this is a what the 'Dictionary of Psychology' says about acting out and acting in -
A rather irrational, impulsive display.
This meaning is usually reserved for uncontrollable outbursts in problem children.
The display of feeling and emotion which has previously been inhibited. Here the term is used with a neutral or even positive connotation in that such self expression is regarded as healthy and therapeutic.A coping style in which the individual deals with conflict or stress by actions rather than reflections or feelings"
There is, oddly, no entry for 'acting in' but it is generally accepted that it is more or less opposite and the individual deals with conflict or stress USING reflections or feelings"
The important part regarding survivors is the last bit, we act out using ACTIONS, and these can be anything, not just sexual. Drink, drugs, violence, porn and anything that is an 'action' is acting out.
This is also thought of as a predominantly male behaviour, and women tend to act in and deal with stressors and conflicts in a much more emotional way than men do.
Obviously none of this is cast in stone, but it does seem to be the way it is, men display the effects of their trauma with 'actions', and women do it in their 'heads'.
I'm ok, my brand new 3 ton company van had hand brake failure and ran away down a busy street, wrecking a new BMW before going down a pavement and lodging itself in a pub doorway, I was stood in a cake shop watching it go past the window! Thankfully nobody was hurt at all, but it was close.
Hey, you're a Northerner, you should know Ronnie Barker's 'Arkwright' from the sitcom 'Open All Hours' He had the best stammer I've ever heard.
Here is another thought: is it possible to abuse your significant other so much that at some point they do understand because at some point they become a survivor?
I would say "yes"
Thankfully, I don't think I've done this myself, but I freely admit that over the years I've given my wife a lot of unneccessary hard time.
Obviously different people have different tolerances, and I think I'm extremely fortunate that my wife is very tolerant of both my needs and me pushing the limits of our relationship.
But I can see that there must be limits and boundaries that we ( especially me ) must accept and adhere to.
I 'know' when I'm pushing my luck now, but it hasn't always been that way, and boundaries that we've agreed have been broken by me. And she's let me know when I do!
Having said that, it's what I want her to do. How else am I going to learn? If she just kept adjusting her levels of tolerance and allowed me to ride over our boundaries then I'd be back where I was 10 or 15 years ago.
I'm always saying that survivors "have to do it our way, and in our time" - and I stick by that, because what I mean by that statement is that other people cannot possible do our recovery for us.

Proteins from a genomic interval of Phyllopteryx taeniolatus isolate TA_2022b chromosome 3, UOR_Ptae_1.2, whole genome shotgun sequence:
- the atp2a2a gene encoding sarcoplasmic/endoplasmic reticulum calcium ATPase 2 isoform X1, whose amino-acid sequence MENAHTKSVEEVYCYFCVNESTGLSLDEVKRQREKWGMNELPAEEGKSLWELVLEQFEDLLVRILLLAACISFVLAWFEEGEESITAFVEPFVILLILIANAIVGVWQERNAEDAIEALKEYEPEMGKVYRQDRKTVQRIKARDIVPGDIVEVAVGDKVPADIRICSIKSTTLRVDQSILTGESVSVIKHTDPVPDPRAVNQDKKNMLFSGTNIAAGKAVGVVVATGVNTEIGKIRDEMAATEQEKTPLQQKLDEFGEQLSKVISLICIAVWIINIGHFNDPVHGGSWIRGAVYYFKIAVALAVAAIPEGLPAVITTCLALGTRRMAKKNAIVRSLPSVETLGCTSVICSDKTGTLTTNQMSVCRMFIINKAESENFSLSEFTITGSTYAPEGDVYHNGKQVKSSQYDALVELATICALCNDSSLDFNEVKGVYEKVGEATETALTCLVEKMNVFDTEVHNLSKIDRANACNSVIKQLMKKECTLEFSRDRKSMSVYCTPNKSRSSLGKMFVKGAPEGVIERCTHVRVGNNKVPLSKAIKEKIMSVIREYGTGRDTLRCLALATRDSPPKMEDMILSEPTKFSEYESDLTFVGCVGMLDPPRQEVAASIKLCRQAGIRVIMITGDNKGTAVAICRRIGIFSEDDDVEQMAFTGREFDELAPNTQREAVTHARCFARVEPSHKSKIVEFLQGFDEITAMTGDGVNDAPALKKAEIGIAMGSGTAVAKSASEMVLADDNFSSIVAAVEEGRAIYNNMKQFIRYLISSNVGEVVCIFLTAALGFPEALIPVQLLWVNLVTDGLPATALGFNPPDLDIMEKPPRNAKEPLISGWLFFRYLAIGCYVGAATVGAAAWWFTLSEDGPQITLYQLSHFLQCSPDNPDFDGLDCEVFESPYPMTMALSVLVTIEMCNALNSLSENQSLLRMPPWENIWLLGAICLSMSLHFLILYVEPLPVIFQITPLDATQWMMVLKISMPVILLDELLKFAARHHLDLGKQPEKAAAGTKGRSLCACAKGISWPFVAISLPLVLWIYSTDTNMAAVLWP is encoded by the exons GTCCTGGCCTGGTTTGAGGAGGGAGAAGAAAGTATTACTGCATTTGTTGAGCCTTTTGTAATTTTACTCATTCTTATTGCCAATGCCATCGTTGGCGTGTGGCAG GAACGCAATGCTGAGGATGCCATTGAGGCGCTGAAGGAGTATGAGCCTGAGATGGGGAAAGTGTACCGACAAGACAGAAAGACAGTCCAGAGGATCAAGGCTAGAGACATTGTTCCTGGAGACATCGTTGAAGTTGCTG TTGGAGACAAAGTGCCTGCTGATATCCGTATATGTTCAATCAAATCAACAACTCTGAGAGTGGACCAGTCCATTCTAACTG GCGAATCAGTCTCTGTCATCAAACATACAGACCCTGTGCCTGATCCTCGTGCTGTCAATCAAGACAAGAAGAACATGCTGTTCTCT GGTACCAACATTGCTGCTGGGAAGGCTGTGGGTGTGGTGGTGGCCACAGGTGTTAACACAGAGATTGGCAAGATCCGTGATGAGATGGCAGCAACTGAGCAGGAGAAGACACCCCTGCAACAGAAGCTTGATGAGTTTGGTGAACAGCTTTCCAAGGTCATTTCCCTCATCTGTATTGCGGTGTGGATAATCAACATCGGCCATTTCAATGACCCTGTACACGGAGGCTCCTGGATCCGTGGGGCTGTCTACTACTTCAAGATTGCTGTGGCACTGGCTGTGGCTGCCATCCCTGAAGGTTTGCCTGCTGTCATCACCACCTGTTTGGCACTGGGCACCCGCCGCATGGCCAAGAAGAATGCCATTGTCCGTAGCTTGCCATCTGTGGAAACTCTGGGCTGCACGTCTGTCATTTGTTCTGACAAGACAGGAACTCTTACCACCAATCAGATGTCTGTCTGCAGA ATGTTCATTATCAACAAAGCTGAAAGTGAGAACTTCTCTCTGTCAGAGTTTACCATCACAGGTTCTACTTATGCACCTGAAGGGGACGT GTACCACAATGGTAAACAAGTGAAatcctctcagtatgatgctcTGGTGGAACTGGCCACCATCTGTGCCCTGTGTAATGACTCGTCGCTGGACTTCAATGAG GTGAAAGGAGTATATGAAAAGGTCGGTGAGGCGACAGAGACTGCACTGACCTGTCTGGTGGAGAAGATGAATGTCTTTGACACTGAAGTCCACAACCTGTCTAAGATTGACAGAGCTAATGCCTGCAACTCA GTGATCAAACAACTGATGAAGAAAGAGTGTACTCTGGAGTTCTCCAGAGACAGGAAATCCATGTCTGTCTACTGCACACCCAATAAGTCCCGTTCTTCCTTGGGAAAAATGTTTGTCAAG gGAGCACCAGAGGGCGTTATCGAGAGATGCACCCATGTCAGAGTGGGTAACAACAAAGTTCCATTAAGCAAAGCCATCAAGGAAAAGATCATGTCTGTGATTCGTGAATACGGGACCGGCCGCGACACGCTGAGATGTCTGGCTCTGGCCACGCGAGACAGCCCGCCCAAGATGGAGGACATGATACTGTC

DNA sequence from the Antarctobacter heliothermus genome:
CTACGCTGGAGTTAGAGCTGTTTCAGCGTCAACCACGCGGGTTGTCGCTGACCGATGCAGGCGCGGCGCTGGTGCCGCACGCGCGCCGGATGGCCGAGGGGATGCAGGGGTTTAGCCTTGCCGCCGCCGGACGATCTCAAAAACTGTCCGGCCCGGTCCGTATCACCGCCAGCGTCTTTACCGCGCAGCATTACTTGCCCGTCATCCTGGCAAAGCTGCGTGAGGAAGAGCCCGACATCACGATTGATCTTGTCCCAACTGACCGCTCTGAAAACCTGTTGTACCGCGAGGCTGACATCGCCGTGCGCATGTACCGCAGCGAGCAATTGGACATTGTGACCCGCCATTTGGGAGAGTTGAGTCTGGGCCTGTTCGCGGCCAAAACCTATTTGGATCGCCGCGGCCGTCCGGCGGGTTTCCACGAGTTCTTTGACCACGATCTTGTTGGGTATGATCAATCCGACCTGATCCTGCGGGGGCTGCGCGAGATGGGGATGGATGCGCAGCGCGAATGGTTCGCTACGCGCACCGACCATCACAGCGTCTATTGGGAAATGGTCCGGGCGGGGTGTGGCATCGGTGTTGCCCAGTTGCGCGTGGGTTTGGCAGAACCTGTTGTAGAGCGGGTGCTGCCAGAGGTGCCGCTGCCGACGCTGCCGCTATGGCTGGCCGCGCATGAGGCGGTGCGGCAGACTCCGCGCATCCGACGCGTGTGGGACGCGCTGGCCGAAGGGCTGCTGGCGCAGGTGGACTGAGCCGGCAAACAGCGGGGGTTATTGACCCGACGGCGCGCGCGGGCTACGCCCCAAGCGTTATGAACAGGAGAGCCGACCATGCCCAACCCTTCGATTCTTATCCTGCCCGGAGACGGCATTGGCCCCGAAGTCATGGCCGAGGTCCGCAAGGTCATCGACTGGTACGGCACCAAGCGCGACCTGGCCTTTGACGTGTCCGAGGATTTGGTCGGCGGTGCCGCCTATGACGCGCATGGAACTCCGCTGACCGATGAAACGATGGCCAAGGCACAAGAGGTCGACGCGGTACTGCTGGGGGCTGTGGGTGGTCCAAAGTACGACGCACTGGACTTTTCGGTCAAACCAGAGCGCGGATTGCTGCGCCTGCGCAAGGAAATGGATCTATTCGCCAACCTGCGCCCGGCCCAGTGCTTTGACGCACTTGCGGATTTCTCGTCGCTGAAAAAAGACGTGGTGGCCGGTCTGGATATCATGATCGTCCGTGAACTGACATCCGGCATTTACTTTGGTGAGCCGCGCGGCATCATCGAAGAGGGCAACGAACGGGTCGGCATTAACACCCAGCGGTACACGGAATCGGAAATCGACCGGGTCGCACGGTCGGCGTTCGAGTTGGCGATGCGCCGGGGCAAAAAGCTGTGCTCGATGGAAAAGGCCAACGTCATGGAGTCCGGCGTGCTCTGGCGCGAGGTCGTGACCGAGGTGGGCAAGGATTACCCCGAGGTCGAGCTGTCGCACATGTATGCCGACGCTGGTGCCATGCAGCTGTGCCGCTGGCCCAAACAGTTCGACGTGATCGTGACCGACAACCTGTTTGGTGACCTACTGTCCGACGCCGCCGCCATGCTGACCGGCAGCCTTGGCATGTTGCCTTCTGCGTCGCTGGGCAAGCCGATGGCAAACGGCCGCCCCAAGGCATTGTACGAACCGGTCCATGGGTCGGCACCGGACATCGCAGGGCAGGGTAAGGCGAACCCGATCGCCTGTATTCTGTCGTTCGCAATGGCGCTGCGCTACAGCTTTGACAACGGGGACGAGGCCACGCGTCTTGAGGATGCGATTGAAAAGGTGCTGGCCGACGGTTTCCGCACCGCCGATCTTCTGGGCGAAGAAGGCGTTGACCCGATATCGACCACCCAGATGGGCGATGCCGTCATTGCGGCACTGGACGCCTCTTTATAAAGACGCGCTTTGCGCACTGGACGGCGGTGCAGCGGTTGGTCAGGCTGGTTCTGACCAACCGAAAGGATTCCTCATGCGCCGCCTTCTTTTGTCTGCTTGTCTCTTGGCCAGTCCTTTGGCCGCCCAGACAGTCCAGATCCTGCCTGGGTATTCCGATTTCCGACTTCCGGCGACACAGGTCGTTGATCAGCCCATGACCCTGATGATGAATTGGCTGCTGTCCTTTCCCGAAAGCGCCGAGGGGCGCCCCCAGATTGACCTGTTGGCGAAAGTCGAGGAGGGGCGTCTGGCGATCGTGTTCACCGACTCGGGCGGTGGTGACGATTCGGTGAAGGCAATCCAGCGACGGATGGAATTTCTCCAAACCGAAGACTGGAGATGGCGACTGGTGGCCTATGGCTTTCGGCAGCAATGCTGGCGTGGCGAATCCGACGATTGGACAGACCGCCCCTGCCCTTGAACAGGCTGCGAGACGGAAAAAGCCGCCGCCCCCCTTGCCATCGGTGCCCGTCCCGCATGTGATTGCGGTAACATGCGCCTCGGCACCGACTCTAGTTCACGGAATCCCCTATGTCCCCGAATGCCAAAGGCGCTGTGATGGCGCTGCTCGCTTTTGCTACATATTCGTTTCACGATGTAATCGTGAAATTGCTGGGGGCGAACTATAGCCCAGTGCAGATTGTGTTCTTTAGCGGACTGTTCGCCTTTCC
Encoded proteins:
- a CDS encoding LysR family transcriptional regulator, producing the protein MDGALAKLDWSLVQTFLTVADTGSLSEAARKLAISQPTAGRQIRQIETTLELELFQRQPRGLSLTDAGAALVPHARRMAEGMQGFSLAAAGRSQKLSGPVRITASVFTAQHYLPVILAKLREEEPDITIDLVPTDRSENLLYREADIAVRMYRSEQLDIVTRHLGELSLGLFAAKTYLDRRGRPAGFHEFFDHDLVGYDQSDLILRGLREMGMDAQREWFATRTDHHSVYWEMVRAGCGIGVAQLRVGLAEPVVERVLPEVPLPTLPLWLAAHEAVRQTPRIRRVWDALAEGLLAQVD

So my view is, that we have to be allowed to do our own recovery, but NOT at the expense of those around us who love us, support us, and do their level best to understand us.
Why should you put up with crap from us? you shouldn't, and that's a major part of our learning and recovery; understanding that just because we suffered 'crap' as kids it doesn't give us the right to inflict crap on others.
Yes, it's going to happen because we're learning, and like a baby falls over when learning to walk, we 'fall over' sometimes.
When that happens though we should also have the balls to stand up and deal with our fall, WITH our partners.
For those of us that are in a relationship we do have advantages and disadvantages. ( BIG genaralisations following )
Obviously we have the advantage of love and support, someone to share our feelings with, and the prospect of the relationship growing.
But we do have all this as an extra area of thought alongside our own very personal recovery.
Single people are possibly more likely to be the opposite of that.
But I know that for all my falling down, the times my wife has said "come here, I want a word" I would personally not change a thing.
I don't really know what to say about a situation where this doesn't happen though, but I can see your point that if the survivors does, constantly, break the boundaries and behaves with disregard for their partner than eventually the partner could become victimised in much the same way the CSA victim / survivor is or was.
Maybe it's a case of the partner being dragged down to the ( struggling ? ) survivors levels of behaviours and thinking rather than the survivor moving forward and attaining the partners levels, assuming the partner is somewhat 'in front' of the survivor.
I'm a firm believer in the ethic that nobody should suffer at another persons expense.
That's something every survivor who has a partner, family or close friends that are willing to support and love us should strive to live by.
PS. If this reply make no sense it's because AOL threw me offline at the exact moment I pressed 'add reply' and I lost the complete post.
You have no idea how much I hate that BITCH that says "goodbye" in such a smartarse voice !